Flooding is the first strategy that comes to our mind in the reference of multicasting. In this technique, a router receives a packet and, without even looking at the destination group address, sends it out from every interface except the one from which it was received. Flooding accomplishes the first goal of multicasting, i.e. “Every Network with active members receives the packet”

But the problem with Flooding is: it creates loops. A packet that has left the router may come back again from another interface or the same interface and forwarded again. So, one solution to this problem is, to keep, a copy of the packet for a while and discards any duplicates to prevent loops formation.

Flooding algorithm is guaranteed to find and utilize the shortest path for sending packets because it naturally uses every path in the network. There are no complexities in this routing algorithm; it is very easy to implement.

Of course, there are few disadvantages of the flooding algorithm as well. Because packets are sent through every outgoing link, the bandwidth is obviously wasted. This means flooding can actually degrade the reliability of a computer network.

Unless necessary precautions like hop count or time to live are taken, duplicate copies can circulate within the network without stopping. One of the possible precautions is to ask nodes to track each packet passing through it and make sure that a packet goes through it only once.

Another precaution is called selective flooding. In Selective flooding, nodes may forward packets only in the (approximately) correct direction.

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Figure 2.3 Flooding on the network

In Broadcast communication, One-to-all relationship exists between the source and the destinations. It means, there is only one source host but all others are destination hosts. Broadcasting is a method used in computer networking, which makes sure that every device in the network will receive a (broadcasted) packet. The Internet does not explicitly support broadcasting because of the huge amount of traffic that, it would create and because of the bandwidth that, it would need.

illustration not visible in this excerpt

Figure 2.4 Broadcasting on Network

How Flooding is different from Broadcasting?

Sending a packet to all hosts simultaneously is broadcasting. But flooding does not send packets to all the hosts simultaneously. The packets would ultimately reach all nodes in the network due to flooding. Flooding may send the same packet along the same link multiple times, but broadcasting sends a packet along a link at most once. Several copies of the same packet may reach nodes in flooding, while broadcasting does not cause that problem. Unlike flooding, broadcasting is done by specifying a special broadcast address on packets.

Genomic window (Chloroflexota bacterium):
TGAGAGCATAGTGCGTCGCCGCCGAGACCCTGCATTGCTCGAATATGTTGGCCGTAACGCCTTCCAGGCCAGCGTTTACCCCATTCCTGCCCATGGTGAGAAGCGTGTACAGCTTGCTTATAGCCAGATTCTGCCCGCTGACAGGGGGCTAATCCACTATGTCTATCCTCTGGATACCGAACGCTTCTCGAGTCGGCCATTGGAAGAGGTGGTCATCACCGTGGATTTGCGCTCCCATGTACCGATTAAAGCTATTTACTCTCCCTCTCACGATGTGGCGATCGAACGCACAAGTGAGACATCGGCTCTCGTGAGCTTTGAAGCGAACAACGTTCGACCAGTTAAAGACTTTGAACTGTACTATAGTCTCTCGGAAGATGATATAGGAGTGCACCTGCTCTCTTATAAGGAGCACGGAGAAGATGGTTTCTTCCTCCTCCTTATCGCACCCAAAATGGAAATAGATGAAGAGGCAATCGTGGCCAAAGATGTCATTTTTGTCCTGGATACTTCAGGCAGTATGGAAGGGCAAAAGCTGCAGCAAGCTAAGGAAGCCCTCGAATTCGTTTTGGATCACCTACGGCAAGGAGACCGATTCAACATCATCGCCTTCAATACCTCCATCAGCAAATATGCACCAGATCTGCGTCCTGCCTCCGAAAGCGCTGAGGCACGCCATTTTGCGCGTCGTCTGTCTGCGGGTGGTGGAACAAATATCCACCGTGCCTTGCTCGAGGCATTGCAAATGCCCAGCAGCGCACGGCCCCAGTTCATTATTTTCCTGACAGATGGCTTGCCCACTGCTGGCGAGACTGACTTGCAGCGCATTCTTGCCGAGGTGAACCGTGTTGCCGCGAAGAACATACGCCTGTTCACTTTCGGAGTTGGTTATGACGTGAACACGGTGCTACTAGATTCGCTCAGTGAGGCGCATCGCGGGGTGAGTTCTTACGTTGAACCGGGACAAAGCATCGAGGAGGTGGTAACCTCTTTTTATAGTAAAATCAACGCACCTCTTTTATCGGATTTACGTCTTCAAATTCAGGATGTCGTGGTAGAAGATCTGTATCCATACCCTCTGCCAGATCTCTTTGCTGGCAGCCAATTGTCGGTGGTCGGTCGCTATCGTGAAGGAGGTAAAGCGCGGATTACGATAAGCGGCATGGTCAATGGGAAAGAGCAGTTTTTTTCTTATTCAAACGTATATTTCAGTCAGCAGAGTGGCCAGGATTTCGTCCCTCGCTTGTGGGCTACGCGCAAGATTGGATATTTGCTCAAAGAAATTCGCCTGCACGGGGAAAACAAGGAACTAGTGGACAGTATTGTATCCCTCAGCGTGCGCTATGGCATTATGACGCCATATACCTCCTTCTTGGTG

2.8 Various Approaches to Reliable Multicasting

Any reliable multicast protocol requires some recovery mechanism. A generic description of a recovery mechanism consists of a prioritized list of recovery servers/receivers (clients), hierarchically and/or geographically and/or randomly organized. Recovery requests are sent to the recovery clients on the list one-by-one until the recovery effort is successful. There are many recovery strategies available in literature fitting the generic description.

2.8.1 SRM

Scalable Reliable Multicast (SRM) is a simple and robust retransmission-based protocol.SRM uses IP multicast to multicast messages to all the members of the reliable multicast group. In turn, IP multicast uses underlying spanning trees to disseminate these messages to all group members in a best-effort manner, i.e., with no delivery or performance guarantees. Packet recovery in SRM is initiated when a receiver detects a loss and schedules the transmission of a request; an error control message requesting the retransmission of the missing packet. If a request for the same packet is received prior to the transmission of this local request, then the local request is rescheduled by performing an exponential back-off. When a group member receives a request for a packet that it has already received, the group member schedules a reply; a retransmission of the requested packet. If a reply for the same packet is received prior to the transmission of this local reply, then the local reply is cancelled. Using this scheme, all session members participate in the packet recovery process and share the associated overhead. SRM minimizes duplicate error control and retransmission traffic through deterministic and probabilistic suppression. These suppression techniques pres transmitted for each loss. Deterministic suppression prescribes that request and replycribe how requests and replies should be scheduled so that only few requests and replies are scheduling timers be set proportionately to the distance from the source and the requestor, respectively. Thus, the requests of ancestors suppress those of their descendants. Probabilistic suppression prescribes that members that are equidistant from the source and the requestor probabilistically vary the scheduling times of their requests and replies, respectively. Thus, sibling requestor and replier hosts are afforded the opportunity to suppress each other. Unfortunately, suppression introduces a trade-off between the number of duplicate requests and replies and the recovery latency — the scheduling of requests and replies must be delayed sufficiently so as to minimize the number of duplicate requests and replies.